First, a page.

Ed Steiner used to work for the other pillar of Rochester's economy: Xerox Corp. As a Xerox project engineer, he designed the electronic control systems for the company's first two high-speed duplicators. Steiner left Xerox in 1977 to found Industrial Indexing Systems, Inc. (IIS)--one of the first companies to develop and manufacture microprocessor-based servo systems for industrial use. The company's latest offering? Delta SeriesTM motors and drives. Here, the focus is on high performance, a small footprint, and low cost. "If you have a single-axis machine," says Frank Pecenco, IIS applications engineer, "driver size is not so critical. But, if you have a multi-axis machine, size can become a major issue." ASIC chips and an embedded 32-bit RISC processor give the Delta Series drive its compact size. Supplied by Hitachi, the microprocessor updates feedback loops at very high speed, while saving space and minimizing cost. The chips decrease the number of physical components, and, at the same time, increase driver capabilities. All driver parameters are digitally controlled for consistent performance; they are also accessible via built-in keypad and display. This allows users to program servo parameters without an external programming device. The built-in display gives real-time readouts of key servo parameters and diagnostic conditions. Pacenco points out that an RS232 port is available for programming the driver via a personal computer. PC software, he adds, is available for complete drive set up, diagnostics, and PC screen oscilloscope functions. High-resolution resolver or optional encoder feedback ensure precise speed control and accurate electronic gear ratios. Built-in acceleration and deceleration control, as well as S-curve profiling, make the driver very flexible for stand-alone applications. In all, the units support six modes of operation: Pulse position control. The Delta Series driver functions as a position loop that accepts pulse train commands from a stepper controller, PLC, or encoder. Speed control. The driver accepts commands from a pot, follower tachometer, dancer loop, or positioning controller. Analog torque control. Input comes from a dancer loop, tension controller, or positioning controller. Speed preset control. The Delta Series driver acts as a precision speed regulator that can use an analog speed command from an external source or internally set speed presets. Speed/torque/position control. Users can operate the driver in any of these modes. Electronic gearing. Here, the driver serves as a positioning follower that takes its commands from an external encoder. The electronic ratio between the master encoder and the servo adjusts via I/O or program parameters. Industrial Indexing is presently developing a controller series to match the new driver line. According to Pecenco, "The new IIS DeltaMaxTM Controller will be compatible with DeviceNet, and will be one of the most compact controller/driver packages on the market." From servos to steppers The route from Rochester to Buffalo follows the Erie Canal, the 19th century's "western gateway." As a result, commerce and industry flourished in the Buffalo area. American Precision Industries, founded in 1947, is one of many companies that built its foundation on the region's early industrial might. Today, API's Motion Technologies Group encompasses five divisions: Deltran, Gettys, Harowe Servo Controls, Rapidsyn, and Controls. The Controls Div., established in 1989, has put new life into the company's stepper motor product line. While stepper motion is a mature technology, it has gained intelligent electronic control only recently. This addition, however, broadens the appeal of steppers through smoother operating characteristics and greater control capability. Coupled with the traditional benefits of stepper usage, such as inexpensive motors and no feedback transducers, these features allow stepper penetration into many applications normally reserved for servos. "When addressing single-axis applications requiring high-speed, high-torque capability," says Blaine Witt, API sales manager, Controls Div., "most customers think of a servo first, not realizing the stepper is as sophisticated as it is." As an example, Witt points out that API has developed optimized non-linear ramping techniques that maximize motor performance throughout the motor's speed range. This capability, unique to the company, gives the system designer several advantages previously unavailable with steppers: A base speed that bypasses low speed ranges where resonance problems occur. An acceleration rate that changes continuously as a function of speed for better utilization (more than 80%) of the motor's available torque. As much as 60% faster acceleration to final velocity. High speed for increased throughput. Five parameters, programmed in via PC or dumb terminal, define the motion profile: acceleration time, base velocity, deceleration time, highest velocity limit, and maximum velocity. The result, says Russ Fulle, API application manager, is neither a sine wave nor a linear curve, but the best of both worlds. "Most users enter an acceleration rate and a final velocity, and get a trapezoidal motion profile," Witt explains. "They have to precalculate what they think ramp steepness has to be. Optimized non-linear ramping accepts different parameters, and then calculates how long it takes to accelerate, decelerate, and what the final motion speed will be." Though not applicable where a customer must change velocity on the fly, Fulle claims API's stepper software is ideal for "80%-90%" of those single-axis applications where the customer "needs to get from here to there as fast as possible." Stepper solutions are not only penetrating single-axis applications, they are proving good for multiple-axis systems as well. Consider API's DM-225i "Intelligent Drive." Able to control as many as 15 axes from a single PC communication port, the microcontroller-based design incorporates the functionality of an indexer and drive in one unit. Connecting the PC and Intelligent Drive via a serial link, Witt explains, eliminates the need for indexers and a multiple-axis indexer card. Instead, the drive interprets commands and performs the desired functions directly. Motion commands, for example, are converted to motor currents. Unlike conventional step-motor systems, the user does not need to generate step signals to perform the desired move. "We use the power of the PC to perform all the calculations, and the drive processor to perform trajectory generation," says Fulle. "The computer's 486 or Pentium is a lot faster than the conventional indexer processor." To control the DM-225i, the user can develop an application program using C-code. This program turns the PC into a machine controller. Another method lets the DM-225i "learn" and store specified application programs. In this configuration, PC communication control is removed and hardware inputs trigger the start of the stored application program. What lies ahead for the companies along New York's Motion Control Corridor? More intelligence and networking to be sure. As an industry, motion control is still relatively young. Its growth has, and continues to, parallel that of computers and microprocessors. That fact, combined with the ever present need to automate and upgrade industrial processes, points to a good future for these western New York State companies. Servovalves keep pace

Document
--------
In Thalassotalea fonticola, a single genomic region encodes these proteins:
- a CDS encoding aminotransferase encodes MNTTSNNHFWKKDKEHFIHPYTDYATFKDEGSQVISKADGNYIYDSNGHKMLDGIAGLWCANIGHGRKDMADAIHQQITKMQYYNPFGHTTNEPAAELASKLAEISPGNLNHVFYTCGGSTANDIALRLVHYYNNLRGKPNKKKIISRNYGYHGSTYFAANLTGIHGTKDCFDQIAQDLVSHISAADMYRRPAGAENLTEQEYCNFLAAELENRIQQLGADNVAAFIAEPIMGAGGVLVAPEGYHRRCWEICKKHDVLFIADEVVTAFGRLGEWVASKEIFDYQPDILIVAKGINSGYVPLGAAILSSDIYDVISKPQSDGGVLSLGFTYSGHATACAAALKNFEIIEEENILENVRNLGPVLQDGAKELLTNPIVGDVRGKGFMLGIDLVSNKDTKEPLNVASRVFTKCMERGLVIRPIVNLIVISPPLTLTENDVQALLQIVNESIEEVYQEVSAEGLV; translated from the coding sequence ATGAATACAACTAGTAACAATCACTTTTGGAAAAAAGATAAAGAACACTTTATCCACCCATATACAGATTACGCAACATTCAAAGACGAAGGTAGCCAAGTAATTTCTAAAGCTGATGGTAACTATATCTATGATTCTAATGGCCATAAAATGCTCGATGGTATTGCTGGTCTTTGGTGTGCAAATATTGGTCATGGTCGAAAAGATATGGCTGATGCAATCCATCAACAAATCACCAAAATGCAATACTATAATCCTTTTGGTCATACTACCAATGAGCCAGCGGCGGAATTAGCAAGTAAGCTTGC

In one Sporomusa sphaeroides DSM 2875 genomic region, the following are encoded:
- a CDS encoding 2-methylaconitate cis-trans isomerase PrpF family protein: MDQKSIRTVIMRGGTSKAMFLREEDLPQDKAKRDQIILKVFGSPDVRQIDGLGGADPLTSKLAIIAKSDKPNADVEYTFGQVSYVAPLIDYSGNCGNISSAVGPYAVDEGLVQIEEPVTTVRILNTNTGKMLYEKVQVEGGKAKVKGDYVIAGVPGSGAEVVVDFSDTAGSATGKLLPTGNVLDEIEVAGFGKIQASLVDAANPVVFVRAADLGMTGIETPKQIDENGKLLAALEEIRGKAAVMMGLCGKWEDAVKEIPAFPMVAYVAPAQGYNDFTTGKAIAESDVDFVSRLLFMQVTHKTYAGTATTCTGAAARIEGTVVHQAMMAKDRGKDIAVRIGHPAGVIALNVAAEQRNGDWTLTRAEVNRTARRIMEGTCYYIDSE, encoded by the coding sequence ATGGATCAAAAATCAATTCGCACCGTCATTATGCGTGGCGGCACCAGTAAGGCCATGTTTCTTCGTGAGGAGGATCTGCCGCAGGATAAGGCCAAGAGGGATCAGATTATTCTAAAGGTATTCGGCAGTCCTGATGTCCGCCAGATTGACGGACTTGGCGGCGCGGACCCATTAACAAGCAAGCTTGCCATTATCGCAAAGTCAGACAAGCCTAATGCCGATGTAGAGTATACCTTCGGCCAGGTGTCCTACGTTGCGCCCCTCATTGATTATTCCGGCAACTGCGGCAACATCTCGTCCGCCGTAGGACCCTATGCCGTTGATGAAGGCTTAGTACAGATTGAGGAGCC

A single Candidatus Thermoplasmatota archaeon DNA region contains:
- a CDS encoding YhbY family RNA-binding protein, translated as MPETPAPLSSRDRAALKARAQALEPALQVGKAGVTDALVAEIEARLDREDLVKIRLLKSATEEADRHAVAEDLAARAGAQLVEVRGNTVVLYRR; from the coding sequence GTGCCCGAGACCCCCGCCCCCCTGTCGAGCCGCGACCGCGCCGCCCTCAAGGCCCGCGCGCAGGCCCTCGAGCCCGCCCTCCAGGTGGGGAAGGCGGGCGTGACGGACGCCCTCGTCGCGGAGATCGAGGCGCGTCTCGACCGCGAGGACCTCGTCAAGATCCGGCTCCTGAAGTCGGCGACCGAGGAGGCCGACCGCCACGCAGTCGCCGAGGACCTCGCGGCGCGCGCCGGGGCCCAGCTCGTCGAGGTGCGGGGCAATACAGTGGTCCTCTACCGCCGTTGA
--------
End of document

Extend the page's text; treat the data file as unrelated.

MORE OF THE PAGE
Not all motion control is electromechanical. Many problems involving position, force, acceleration, velocity, or flow control call for electrohydraulic or electropneumatic solutions. Moog Control, a division of International Motion Control Inc., is a world leader in these types of servo systems.
Established in 1957 with the invention of the original servovalve, the company continues to lead the industry with the introduction of its next-generation proportional valves. The new line will consist of both servo and directional proportional valves in NFPA D03, D05, D07, and D08 sizes. The valves will be offered for flow and pressure control applications, and come with either on- or off-board electronics.
"Applications that were once on/off are beginning to rely on proportional control," says Moog President Ed Krasnicki. Good for open- and closed-loop operation, the new valves feature a solenoid at either end of the spool, allowing a partial open.
Each valve size will be offered in multiple configurations. Selection parameters include flow rate, flow profile, no power positions, spool lap, electronics type, and electronics level. The D03 and D05 size valves will be direct-drive valves, while the D07 and D08 valves will be two-stage valves with a direct drive pilot stage. Each valve will include an integral LVDT for electric feedback on the main stage spool.
"These valves are being designed with the end user in mind," says Marketing Manager Sean Insalaco. In addition to greater performance and better flow capacity, they will feature fewer components for easy field repair, and on-board diagnostics for communicating with a supervisory computer or PLC.
Applications for the new valve line will include injection molding machines, steel-making equiment, machine tools, and sawmill machinery.

Sign up for the Design News Daily newsletter.

You May Also Like